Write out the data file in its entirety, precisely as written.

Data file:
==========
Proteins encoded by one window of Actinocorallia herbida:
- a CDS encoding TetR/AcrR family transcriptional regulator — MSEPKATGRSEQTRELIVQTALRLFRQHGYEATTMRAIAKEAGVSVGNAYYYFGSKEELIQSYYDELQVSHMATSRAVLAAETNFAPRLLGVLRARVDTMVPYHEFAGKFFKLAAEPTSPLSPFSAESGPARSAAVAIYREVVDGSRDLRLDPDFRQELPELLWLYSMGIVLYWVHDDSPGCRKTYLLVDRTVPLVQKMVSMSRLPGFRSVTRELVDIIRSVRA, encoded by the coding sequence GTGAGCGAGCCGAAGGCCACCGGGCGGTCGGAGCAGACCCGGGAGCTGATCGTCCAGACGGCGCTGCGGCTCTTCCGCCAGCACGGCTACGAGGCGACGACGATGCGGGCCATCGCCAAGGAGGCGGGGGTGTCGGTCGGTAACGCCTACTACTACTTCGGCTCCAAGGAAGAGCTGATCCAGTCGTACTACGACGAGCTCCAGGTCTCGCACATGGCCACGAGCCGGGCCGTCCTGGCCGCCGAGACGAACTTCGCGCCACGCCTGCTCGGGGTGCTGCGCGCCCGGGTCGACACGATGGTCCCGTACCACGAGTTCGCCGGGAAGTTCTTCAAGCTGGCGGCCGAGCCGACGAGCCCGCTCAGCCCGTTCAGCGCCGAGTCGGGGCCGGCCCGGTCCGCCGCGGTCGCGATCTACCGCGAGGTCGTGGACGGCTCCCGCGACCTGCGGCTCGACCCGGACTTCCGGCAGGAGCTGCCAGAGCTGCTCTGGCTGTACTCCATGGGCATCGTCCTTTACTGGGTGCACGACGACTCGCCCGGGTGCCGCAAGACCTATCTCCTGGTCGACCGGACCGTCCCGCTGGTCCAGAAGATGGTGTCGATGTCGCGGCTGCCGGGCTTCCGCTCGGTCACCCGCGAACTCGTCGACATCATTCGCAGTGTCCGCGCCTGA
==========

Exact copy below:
Proteins encoded by one window of Actinocorallia herbida:
- a CDS encoding TetR/AcrR family transcriptional regulator — MSEPKATGRSEQTRELIVQTALRLFRQHGYEATTMRAIAKEAGVSVGNAYYYFGSKEELIQSYYDELQVSHMATSRAVLAAETNFAPRLLGVLRARVDTMVPYHEFAGKFFKLAAEPTSPLSPFSAESGPARSAAVAIYREVVDGSRDLRLDPDFRQELPELLWLYSMGIVLYWVHDDSPGCRKTYLLVDRTVPLVQKMVSMSRLPGFRSVTRELVDIIRSVRA, encoded by the coding sequence GTGAGCGAGCCGAAGGCCACCGGGCGGTCGGAGCAGACCCGGGAGCTGATCGTCCAGACGGCGCTGCGGCTCTTCCGCCAGCACGGCTACGAGGCGACGACGATGCGGGCCATCGCCAAGGAGGCGGGGGTGTCGGTCGGTAACGCCTACTACTACTTCGGCTCCAAGGAAGAGCTGATCCAGTCGTACTACGACGAGCTCCAGGTCTCGCACATGGCCACGAGCCGGGCCGTCCTGGCCGCCGAGACGAACTTCGCGCCACGCCTGCTCGGGGTGCTGCGCGCCCGGGTCGACACGATGGTCCCGTACCACGAGTTCGCCGGGAAGTTCTTCAAGCTGGCGGCCGAGCCGACGAGCCCGCTCAGCCCGTTCAGCGCCGAGTCGGGGCCGGCCCGGTCCGCCGCGGTCGCGATCTACCGCGAGGTCGTGGACGGCTCCCGCGACCTGCGGCTCGACCCGGACTTCCGGCAGGAGCTGCCAGAGCTGCTCTGGCTGTACTCCATGGGCATCGTCCTTTACTGGGTGCACGACGACTCGCCCGGGTGCCGCAAGACCTATCTCCTGGTCGACCGGACCGTCCCGCTGGTCCAGAAGATGGTGTCGATGTCGCGGCTGCCGGGCTTCCGCTCGGTCACCCGCGAACTCGTCGACATCATTCGCAGTGTCCGCGCCTGA